Now many women come here to pray.
Sometimes they scratch a bit of the breast of the statue and drink the powder to make their own milk flow.
As a sign of greatfullness many women later bring a plush doll of a female breast.



. matsu 松と伝説 Legends about the pine tree / 松の木 .

.......................................................................
仙台市 Sendai city

daishimizu 大清水 "great clear water"
It is located on the Eastern side of the bridge Itsutsubachi 五ツ橋. It is one of the three "clear water" locations and sometimes called sato shimizu 里清水.
Since olden times there was a sanctuary for Ubagami.
The water could heal cough from children.
People make offerings of ema 絵馬 votive tablets of a rooster turned upside-down.




....................................................................... Niigata 新潟県 .....
東蒲原郡 Higashi-Kanbara district 阿賀町 Aga town

Along the river bank the deity Ubagami sama 姥神様 is venerated.
She is also mamorigami 守り神 the protector deity at the entrance of the village.

. mamorigami 守り神と伝説 Legends about protector deities .





....................................................................... Toyama 富山県 .....

. onbaba オンババ / 姥神 (Ubagami) "Old Grandma Mountain God" .

. Tateyama Shinkō 立山信仰 Tateyama mountain worship .
... Temple Ashikura-Ji had around 30 subtemples, of which the 姥堂 Ubadō and the Enmadō were the most important.
... It was only at this one time in the year, on the middle day of the autumn equinox, that women were allowed to enter the precincts, normally forbidden them, as far as the Ubadō, from where, having received the protection of the deity Ubagami, they worshipped the sacred mountain and prayed for rebirth in paradise.
The rite was an enactment of death and rebirth.




- quote -
Tateyama no Onbasama 立山のおんばさま On-Ba Sama
Uba-Ishi 姥石 "Grandmother Rock"
- reference source : webheibon.jp/yamanba... -

- - - Ubagami is sometimes seen as the
. Yamanba, Yamauba 山姥 "old mountain woman", Yokai monster .




....................................................................... Yamanashi 山梨県 .....
都留市 Tsuru city

. Chichigami san 乳神サン "breast deity" .



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- reference : nichibun yokai database -

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山姥神社 Yamanba Jinja / Yamanba Shrine - Yamauba
高知県 Kochi - Shirakidani, Nankoku, Kochi
- HP of the Shrine
- reference source : yamauba.jp... -

. Yamanba, Yamauba 山姥 and 山姫 Yamahime .
Yamanba, Yamamba is the "old hag from the mountain".


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. Ishikoridome no kami 石凝姥神 (いしこりどめのかみ)(Ishi-kori-dome-no-kami) .
Nakayama Jinja 中山神社 / 岡山県津山市一宮695 Okayama, Tsuyama town


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04/02/2019

Keihin Fushimi Inari Kawasaki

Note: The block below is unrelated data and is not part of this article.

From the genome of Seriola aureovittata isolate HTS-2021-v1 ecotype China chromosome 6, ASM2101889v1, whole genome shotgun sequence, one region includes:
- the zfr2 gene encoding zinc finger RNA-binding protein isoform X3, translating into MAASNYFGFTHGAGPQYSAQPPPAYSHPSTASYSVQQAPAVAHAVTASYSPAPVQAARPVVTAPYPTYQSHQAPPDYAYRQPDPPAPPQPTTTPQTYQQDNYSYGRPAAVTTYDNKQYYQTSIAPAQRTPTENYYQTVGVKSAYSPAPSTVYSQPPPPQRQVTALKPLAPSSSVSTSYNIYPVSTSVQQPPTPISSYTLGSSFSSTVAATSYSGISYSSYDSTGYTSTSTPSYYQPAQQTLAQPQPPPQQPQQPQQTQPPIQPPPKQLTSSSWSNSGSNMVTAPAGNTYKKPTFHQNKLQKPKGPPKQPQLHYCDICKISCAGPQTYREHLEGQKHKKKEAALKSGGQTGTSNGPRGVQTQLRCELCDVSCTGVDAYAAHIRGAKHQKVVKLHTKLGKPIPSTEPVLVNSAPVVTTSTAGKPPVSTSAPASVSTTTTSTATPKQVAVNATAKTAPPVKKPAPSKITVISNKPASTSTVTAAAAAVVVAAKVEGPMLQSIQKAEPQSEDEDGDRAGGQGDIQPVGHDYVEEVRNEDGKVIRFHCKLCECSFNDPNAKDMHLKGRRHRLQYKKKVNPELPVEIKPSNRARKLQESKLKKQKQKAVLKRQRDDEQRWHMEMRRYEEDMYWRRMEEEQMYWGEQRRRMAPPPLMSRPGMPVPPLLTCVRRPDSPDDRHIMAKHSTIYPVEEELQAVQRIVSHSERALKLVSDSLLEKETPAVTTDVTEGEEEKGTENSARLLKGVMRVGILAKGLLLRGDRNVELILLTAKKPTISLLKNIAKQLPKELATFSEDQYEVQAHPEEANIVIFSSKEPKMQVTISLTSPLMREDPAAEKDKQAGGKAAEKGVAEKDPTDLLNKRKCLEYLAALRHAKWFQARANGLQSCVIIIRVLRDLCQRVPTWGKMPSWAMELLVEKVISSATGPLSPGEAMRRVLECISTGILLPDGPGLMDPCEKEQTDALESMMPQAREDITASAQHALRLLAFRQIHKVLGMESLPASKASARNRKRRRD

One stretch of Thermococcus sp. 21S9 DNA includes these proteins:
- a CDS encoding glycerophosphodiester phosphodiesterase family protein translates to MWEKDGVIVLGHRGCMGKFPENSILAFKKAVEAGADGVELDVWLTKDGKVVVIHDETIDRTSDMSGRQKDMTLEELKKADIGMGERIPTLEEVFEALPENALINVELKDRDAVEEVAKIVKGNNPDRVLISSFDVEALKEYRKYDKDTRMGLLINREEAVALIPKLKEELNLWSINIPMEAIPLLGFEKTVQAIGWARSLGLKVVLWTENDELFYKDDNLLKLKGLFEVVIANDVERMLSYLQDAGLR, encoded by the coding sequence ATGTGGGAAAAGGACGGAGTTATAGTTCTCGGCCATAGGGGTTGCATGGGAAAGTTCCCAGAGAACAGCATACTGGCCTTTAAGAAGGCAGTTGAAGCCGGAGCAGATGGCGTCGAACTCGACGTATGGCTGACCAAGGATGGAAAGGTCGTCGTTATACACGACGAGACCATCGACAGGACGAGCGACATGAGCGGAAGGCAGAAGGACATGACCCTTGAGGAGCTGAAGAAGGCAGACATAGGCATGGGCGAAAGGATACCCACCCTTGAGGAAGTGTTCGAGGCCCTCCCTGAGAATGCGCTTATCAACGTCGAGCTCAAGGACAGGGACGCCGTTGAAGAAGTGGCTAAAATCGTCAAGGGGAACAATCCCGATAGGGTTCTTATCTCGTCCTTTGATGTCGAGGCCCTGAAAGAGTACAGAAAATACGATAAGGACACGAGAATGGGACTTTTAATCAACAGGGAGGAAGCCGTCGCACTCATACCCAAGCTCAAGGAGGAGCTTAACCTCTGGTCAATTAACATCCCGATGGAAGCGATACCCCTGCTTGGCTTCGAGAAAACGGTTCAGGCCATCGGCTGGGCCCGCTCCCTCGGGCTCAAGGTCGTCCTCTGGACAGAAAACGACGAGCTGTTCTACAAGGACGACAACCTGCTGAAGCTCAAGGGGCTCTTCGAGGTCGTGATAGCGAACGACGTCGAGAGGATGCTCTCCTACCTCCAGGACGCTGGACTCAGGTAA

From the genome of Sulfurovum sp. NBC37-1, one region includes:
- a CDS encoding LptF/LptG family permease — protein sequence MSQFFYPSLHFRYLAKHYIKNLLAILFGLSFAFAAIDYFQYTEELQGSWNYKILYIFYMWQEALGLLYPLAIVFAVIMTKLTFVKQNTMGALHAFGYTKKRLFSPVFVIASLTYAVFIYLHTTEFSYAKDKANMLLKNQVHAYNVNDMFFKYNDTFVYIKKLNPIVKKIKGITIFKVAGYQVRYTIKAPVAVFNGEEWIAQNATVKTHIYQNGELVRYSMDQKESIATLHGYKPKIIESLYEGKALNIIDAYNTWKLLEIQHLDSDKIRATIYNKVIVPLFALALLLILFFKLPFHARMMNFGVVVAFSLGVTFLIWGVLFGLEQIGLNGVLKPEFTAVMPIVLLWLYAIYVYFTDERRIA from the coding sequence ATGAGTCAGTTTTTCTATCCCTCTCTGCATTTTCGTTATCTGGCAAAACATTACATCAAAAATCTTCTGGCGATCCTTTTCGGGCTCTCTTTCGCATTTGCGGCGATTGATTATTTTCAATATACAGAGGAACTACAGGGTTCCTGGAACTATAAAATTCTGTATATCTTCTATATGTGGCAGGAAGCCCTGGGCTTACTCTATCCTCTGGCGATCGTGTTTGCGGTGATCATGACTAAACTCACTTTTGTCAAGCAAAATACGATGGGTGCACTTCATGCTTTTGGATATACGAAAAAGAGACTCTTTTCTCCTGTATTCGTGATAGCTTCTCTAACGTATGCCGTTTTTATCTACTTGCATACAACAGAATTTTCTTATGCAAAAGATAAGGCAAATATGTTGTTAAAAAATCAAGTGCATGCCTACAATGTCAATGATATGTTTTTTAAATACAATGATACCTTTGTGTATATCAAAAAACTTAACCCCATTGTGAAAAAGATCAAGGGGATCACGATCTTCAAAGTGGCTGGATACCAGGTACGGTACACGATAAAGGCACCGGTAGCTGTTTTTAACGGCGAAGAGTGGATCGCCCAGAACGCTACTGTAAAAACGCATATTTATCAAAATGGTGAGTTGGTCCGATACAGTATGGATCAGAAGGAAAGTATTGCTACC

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. Shinto Shrines (jinja 神社) - Introduction .
. kami 神 Shinto deities .
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京浜伏見稲荷神社 Keihin Fushimi Inari Shrine, Kanagawa


神奈川県川崎市中原区新丸子東2-980 / 2-980 Shinmarukohigashi, Nakahara Ward, Kawasaki, Kanagawa

The Shrine was founded in 1951 to become a place of worship for the many new residents in the nearby Tower Mansion (Tawaman) district.
It should give the residents a place to come and talk and make friends.
In 1954 the great iron Torii was erected, about 14 m high



In the compound are 108 statues of foxes, carved by a master in more than 20 years.
108 is the number of earthly desires in Buddhist lore.
The foxes take all kinds of poses and seem to enjoy themselves a lot.
And among them there is just one green animal . . . a frog.



- CLICK for more fox images !

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There is a row of rather small Torii gates for children to walk through.




A pond imitating Lake Biwako brings some coolness in summer.
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This shrine is dependent on the main Fushimi Shrine in Kyoto.
The Deity in residence is
常磐稲荷大神 Inari no Kami

. Fushimi Inari Taisha 伏見稲荷大社 Kyoto.

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There is also a small replica of the Shrine
Fuji Asama Jinja 富士浅間神社
This kind of Fujizuka 富士塚 mound is rather auspicious in many parts of Tokyo.



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shuin 朱印 stamp


- stamp book



omamori お守り amulets


- - - - - HP of the Shrine
- source : jinjamemo.com... -




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- Reference : 京浜伏見稲荷神社
- Reference : English


. Shrine, Shinto Shrine (jinja 神社) - Introduction .

. kami 神 Shinto deities - ABC-LIST - .

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- #keihinfushimiinari #keihininari -
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06/10/2018

Yamanokami Regional 25 Oita Okinawa Osaka

[ . BACK to DARUMA MUSEUM TOP . ]
. Yama no Kami 山の神 Yamanokami - Introduction .
. Ta no Kami 田の神 Tanokami - Introduction .
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Yama no Kami 山の神 God of the Mountain
and Legends from 大分県 Oita, 沖縄 Okinawa and 大阪 Osaka


. Legends about Yamanokami 山の神と伝説 .